Modeling stellar convective dynamos with 3D numerical simulations

Presenter:  Loren Matilsky

Abstract: One of the major goals of modern astrophysics is to understand the large-scale magnetic fields of rotating stars. Such fields play important roles in a wide range of phenomena, including stellar mass loss, spin-down, chemical evolution, and even the habitability of orbiting planets. In low-mass stars, large-scale fields are generated by vigorous fluid motions in an outer convective envelope. These motions act as a "dynamo": they produce electric currents that inductively sustain large-scale magnetism against dissipative effects. In this talk, I will review the main aspects of the stellar dynamo problem, including observations, theory, and numerical simulation. I will focus on my proposed work (that funds my postdoc here at UC Santa Cruz) to understand the observed "stellar activity rotation relation" (the scaling of stellar dynamo strength with rotation rate) in the context of 3D numerical simulations.

Bio: Dr. Loren Matilsky is an NSF Astronomy & Astrophysics Postdoctoral Fellow in the Applied Mathematics Department at UC Santa Cruz. Prior to Santa Cruz, Dr. Matilsky received his Ph.D. in Astrophysical and Planetary Sciences in 2022 from the University of Colorado Boulder, advised by Profs. Juri Toomre and Bradley Hindman. Dr. Matilsky's interests broadly include astrophysical fluid dynamics, stellar dynamo action, and numerical simulations, which he studies as part of the NSF Fellowship under the sponsorship Prof. Nicholas Brummell. Dr. Matilsky also enjoys trail running in slightly unpleasant weather conditions and playing guitar.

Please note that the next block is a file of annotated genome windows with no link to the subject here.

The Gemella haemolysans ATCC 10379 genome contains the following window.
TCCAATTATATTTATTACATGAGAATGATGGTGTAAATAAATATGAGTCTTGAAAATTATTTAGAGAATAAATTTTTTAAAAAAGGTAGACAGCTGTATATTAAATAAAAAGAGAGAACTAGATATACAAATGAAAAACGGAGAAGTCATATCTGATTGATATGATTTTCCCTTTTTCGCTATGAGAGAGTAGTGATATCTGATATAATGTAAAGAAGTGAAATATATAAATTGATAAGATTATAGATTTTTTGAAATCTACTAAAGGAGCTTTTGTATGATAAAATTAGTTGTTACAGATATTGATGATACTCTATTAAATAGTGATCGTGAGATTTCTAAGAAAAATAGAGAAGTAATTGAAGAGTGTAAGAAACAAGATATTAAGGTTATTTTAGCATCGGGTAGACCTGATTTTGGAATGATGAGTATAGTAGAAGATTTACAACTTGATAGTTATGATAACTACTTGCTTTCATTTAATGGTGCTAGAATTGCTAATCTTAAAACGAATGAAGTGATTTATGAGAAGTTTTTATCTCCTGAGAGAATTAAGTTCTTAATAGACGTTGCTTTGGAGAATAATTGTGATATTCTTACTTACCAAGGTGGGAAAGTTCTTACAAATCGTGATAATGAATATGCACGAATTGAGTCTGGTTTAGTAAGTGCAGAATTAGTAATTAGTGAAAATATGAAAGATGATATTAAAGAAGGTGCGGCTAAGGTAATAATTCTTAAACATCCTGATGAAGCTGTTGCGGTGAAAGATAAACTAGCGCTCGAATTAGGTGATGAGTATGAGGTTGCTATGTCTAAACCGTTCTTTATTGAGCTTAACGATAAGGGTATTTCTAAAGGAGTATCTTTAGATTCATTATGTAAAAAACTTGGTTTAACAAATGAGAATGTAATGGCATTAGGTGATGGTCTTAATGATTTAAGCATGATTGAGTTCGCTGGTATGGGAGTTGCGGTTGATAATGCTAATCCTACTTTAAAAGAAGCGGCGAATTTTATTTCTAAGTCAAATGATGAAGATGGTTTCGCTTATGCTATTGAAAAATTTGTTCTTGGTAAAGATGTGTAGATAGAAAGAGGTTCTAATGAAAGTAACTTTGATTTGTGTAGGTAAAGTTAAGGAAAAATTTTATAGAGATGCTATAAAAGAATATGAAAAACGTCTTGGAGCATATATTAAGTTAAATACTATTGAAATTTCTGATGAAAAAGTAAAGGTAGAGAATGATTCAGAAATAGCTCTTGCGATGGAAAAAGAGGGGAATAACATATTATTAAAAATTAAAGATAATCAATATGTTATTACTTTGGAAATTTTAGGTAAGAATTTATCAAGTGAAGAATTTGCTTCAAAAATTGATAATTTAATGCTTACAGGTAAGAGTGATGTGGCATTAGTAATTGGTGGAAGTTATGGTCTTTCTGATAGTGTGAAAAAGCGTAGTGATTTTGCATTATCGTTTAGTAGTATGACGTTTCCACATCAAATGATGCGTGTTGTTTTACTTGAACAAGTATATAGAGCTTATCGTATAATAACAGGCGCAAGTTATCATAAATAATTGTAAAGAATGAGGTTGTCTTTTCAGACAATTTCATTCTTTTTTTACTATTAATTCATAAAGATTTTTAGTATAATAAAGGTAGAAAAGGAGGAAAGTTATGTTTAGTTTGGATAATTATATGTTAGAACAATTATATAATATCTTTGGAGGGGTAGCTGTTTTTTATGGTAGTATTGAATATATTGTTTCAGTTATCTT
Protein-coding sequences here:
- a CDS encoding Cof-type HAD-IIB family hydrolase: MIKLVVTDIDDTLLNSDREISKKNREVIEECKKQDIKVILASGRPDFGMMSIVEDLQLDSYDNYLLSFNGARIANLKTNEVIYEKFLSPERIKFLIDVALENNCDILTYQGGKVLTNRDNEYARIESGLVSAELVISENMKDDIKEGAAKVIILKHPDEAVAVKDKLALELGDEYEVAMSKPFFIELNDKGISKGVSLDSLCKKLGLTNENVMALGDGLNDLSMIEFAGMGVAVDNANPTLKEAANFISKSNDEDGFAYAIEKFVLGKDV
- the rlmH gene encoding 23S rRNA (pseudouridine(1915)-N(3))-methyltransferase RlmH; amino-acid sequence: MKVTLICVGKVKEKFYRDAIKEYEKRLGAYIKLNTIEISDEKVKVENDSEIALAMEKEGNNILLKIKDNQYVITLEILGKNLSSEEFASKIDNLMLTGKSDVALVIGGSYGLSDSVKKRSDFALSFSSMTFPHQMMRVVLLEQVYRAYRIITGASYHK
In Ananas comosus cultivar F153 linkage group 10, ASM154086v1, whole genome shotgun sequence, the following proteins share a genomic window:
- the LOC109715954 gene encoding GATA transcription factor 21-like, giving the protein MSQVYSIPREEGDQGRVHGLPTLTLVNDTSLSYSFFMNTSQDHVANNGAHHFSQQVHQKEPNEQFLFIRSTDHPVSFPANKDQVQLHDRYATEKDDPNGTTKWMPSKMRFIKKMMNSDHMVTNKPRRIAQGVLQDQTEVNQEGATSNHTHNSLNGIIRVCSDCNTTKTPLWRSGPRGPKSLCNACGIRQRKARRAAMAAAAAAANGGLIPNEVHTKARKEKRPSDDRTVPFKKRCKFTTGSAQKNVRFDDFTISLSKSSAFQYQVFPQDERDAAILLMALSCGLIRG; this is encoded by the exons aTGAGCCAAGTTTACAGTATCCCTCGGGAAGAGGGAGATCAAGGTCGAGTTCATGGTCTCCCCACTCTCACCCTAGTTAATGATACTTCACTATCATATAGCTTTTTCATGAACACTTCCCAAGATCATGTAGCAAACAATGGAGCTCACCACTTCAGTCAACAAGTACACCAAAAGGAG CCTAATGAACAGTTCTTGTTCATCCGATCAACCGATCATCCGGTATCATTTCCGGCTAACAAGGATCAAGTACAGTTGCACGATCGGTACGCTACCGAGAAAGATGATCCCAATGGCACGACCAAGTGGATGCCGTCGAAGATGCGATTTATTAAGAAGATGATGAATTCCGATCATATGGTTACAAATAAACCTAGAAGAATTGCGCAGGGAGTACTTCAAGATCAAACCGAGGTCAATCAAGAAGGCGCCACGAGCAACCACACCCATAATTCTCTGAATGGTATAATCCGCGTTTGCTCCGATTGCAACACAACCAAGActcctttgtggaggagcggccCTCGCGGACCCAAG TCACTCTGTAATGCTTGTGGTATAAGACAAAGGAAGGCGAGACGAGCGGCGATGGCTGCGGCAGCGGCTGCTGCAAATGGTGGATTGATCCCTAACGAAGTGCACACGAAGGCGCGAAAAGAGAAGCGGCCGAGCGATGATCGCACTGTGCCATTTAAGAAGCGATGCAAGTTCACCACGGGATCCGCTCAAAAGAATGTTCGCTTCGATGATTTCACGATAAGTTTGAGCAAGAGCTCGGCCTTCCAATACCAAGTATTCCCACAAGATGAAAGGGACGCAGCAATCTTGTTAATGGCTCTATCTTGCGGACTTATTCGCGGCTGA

Hosted by: Professor Marcella Gomez


Zoom link: https://ucsc.zoom.us/j/99978793177?pwd=eG9iR21RdEltUElvKzQ0TjJRUldUQT09
 

Location: Thimann Lab 101

Monday, November 27, 2023 at 4:00pm to 5:00pm

Thimann Laboratories, 101
568 Steinhart Way, Santa Cruz, California 95064